Firing the homing bolt - and other damage-first attacks - required ‘hatred’. Hatred lives in a little jar on the side of the screen next to another Demon Hunter resource: discipline. Red skills - including the homing bolt, a pinning shot, and a hurled bolas that explodes after wrapping itself around an enemy neck - need enough of your constantly refilling hatred to fire. Blue skills need discipline, and the kind of planning that my advanced strategy of “stand at the back and spam the homing shot” didn’t have room for.
With four people chucking all they can at Diablo III’s bigger enemies, it’s hard to tell exactly what damage /you/ are doing, but I’m fairly upbeat about my contribution to our multi-man murder. The Demon Hunter provides less visual feedback than the other classes seem to - you’re further out from the action, and often can’t see or feel your bolts tear through flesh - but the potential for pure damage output sets her as the kind of sensible class to get shit done.
Tim: Did you notice that when you start a campaign you’re automatically online? There simply isn’t an offline mode for the game. It’s a funny semantic thing; but there’s no such thing as a single player game. There’s just “invite only”, “friends only”, or “public”. Single players can obviously choose not to invite anyone in to play, but the online element is threaded right through the game.
What did you guys think of the Battlenet infrastructure anyway? I know Blizzard have spent ages and ages making that feel smooth and slick. It’s a point of massive emphasis for them.
Rich: It feels like StarCraft II’s front end. I like StarCraft II’s front end, it’s got big shiny buttons that make comforting wooshy noises when you press them. I like StarCraft too, have I mentioned that?
Graham: I got a party invite from Tim, accepted it and was in the game. I didn't even see any infrastructure, which is what I want from a game. The thing that got me, though, was the "Customer Support" button under Options. Customer Support? That's normally the thing I have to dig the phone number out for, from the bottom of the developer's website, and it's in an American line, and it's expensive, and it's useless. Here, it's right there under Options, like an MMO. This really isn't a singleplayer game, is it?
I kind of wanted to click it just to have a nice chat. Hello Blizzard! How are you?
Tom Francis: I don't think they do emotional support. I agree, though - it's been seamless for me.
Tim: They do give emotional support. Blizzard employees give great hugs. Now: the gold auction house. The beta includes a first pass at the standard auction house. Playing around with it... I think it needs work. For one, I couldn’t find an option to search for a specfic item - only to narrow down the search to a range of different items. If, for instance, I want to find a specific sword, say, “Griswold’s Edge”, I can’t just type that in, and compare auctions. I’m bidding on Griswold’s Edge, by the way. Only two hours to go. Come on. Tom, you’ve got some strong opinions about the way the economy is going to play out. What do you think?
Tom: I think there are weird times ahead. We've only got access to the gold auction house, which doesn't let you buy stuff for real money, but the beta is already making me realise some strange stuff about Diablo 3's economy.
Gold is shared between all your characters. So I just started a Witch Doctor, and I had 4,500 gold at level 1. I could buy everything all the vendors in town had for sale. I also had a 10 DPS electric cudgel in my shared stash from my Barbarian, and that was better for my Witch Doctor than anything I found in the course of that character's life.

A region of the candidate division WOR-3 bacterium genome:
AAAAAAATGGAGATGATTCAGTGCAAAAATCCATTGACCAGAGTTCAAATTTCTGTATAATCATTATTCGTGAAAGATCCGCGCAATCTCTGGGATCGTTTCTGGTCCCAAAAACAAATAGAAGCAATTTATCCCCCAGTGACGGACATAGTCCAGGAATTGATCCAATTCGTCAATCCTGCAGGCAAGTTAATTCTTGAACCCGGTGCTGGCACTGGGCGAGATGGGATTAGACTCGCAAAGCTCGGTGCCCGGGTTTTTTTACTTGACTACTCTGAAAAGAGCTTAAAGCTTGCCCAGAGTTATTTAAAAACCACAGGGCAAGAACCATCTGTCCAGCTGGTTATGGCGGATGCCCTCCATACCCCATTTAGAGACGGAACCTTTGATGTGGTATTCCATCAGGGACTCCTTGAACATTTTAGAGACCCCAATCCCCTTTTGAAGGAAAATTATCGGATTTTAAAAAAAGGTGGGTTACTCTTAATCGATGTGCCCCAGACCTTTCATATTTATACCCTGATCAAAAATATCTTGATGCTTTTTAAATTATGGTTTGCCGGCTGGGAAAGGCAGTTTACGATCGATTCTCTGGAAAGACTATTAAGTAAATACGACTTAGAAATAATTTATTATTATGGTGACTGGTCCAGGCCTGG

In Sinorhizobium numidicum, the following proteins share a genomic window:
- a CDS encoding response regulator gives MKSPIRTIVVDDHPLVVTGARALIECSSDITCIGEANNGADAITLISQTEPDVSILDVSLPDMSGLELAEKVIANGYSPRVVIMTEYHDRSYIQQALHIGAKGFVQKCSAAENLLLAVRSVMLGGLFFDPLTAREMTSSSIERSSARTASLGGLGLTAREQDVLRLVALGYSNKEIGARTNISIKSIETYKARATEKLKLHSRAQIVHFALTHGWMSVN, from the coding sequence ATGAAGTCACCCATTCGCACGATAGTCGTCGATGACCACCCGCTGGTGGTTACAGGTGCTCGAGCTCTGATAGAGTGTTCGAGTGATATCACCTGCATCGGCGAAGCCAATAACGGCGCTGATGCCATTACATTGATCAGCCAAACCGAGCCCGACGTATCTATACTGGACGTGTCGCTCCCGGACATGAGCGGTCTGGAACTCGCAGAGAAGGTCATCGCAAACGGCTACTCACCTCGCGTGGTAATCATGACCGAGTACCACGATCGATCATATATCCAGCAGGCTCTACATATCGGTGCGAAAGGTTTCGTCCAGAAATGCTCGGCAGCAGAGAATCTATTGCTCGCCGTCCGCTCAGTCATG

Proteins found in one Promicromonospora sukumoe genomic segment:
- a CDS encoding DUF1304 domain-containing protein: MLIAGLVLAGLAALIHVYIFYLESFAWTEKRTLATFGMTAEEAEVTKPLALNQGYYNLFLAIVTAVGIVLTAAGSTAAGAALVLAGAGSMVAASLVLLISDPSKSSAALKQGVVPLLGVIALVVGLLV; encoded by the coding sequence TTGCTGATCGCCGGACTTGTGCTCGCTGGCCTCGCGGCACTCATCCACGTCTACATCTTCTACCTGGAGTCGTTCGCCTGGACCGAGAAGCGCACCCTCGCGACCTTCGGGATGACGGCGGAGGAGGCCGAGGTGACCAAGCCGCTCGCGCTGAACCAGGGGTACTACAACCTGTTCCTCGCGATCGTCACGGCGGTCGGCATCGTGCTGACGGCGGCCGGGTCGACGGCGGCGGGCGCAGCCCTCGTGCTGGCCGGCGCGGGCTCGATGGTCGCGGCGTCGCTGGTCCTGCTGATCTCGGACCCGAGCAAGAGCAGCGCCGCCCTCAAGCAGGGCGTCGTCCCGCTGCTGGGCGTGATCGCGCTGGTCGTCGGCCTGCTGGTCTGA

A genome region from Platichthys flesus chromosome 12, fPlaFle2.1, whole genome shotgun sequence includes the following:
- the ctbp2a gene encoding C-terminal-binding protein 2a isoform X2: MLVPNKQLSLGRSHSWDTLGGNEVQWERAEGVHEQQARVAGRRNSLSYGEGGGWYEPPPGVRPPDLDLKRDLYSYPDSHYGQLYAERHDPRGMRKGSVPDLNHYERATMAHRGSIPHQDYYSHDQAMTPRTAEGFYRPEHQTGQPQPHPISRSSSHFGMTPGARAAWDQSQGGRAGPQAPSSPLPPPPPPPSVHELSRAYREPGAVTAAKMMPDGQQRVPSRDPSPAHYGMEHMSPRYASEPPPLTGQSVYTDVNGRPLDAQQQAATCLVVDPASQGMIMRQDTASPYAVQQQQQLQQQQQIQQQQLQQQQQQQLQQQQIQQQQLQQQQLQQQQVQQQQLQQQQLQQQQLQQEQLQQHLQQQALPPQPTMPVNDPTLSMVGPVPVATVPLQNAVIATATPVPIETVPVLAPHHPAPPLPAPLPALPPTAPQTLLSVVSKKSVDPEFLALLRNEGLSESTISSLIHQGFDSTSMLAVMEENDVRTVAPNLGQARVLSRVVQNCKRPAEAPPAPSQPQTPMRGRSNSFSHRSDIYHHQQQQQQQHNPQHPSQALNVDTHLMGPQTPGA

I didn't have to use that, of course, but I did have to inherit that money. It seems like gold is just going to mass up for everyone. The gold economy crashed in the last two games, and I think it will again.
I'm starting to think that's why they're doing the real-money auction house, because they can't stop the gold one from crashing. But I'd just rather not have either - I like having to scrimp and save for something cool from a vendor, and I don't want this ridiculous nest egg every time I start a new hero.
Tim: Last nitpick: I don’t like the way the front-end is set up. I don’t like the opening art (just a boring backdrop with your character superimposed, and I don’t like that you have to pick your character before you decide to join a game. I’m convinced there should be an option to pick your character on the same screen as picking the section of the game you’re going to play through. Man, I’m reaching for criticisms.
Last question. Are you having fun playing? I am. I think it’s fantastic.
Graham: Sort of. I don't think playing it with you guys was the best way to experience my first playthrough. I missed a lot of the quest text, and ended up with no idea what we were doing, who for, and what we'd done to complete each task. The fighting ended up with no context and, even though it looked cool, was totally chaotic. It was sometimes hard to tell whether it was my punch that had thrown the skeleton across the room, or whether it was Tim's Barbarian axe, or Tom's hopping frogs.
I only knew it wasn't Rich. Because Demon Hunters are rubbish.
Rich: More like NOT rubbish. Yes, I am having fun. My dalliances with Diablos I and II were limited, but I’ve already been bitten by the numbers bat and turned into a vile numberpire. Tom has a 12.1 DPS bow? That’s 0.7 DPS better than my current bow. Tom, come here to trade! Tom! TOM! GIEF BOW! TOOOOM! The actual act of killing stuff currently feels like a means to getting fresher and more exciting loot. I think I’m doing action-RPGs right.
Tom: I'm definitely having fun. I love figuring out new builds and exploring all the classes, and I'm enjoying each of them more than I did at the preview event. I do agree with Graham, though, that playing in a group of four actually isn't as fun as playing alone or as a pair. It's spectacular, but it's not really clear what's going on. I think when it comes out, we should each pair up with someone playing a complimentary class, like Wizard and Barbarian. That's the most fun I've had so far.
Tim: The Diablo 3 beta then: it is fun.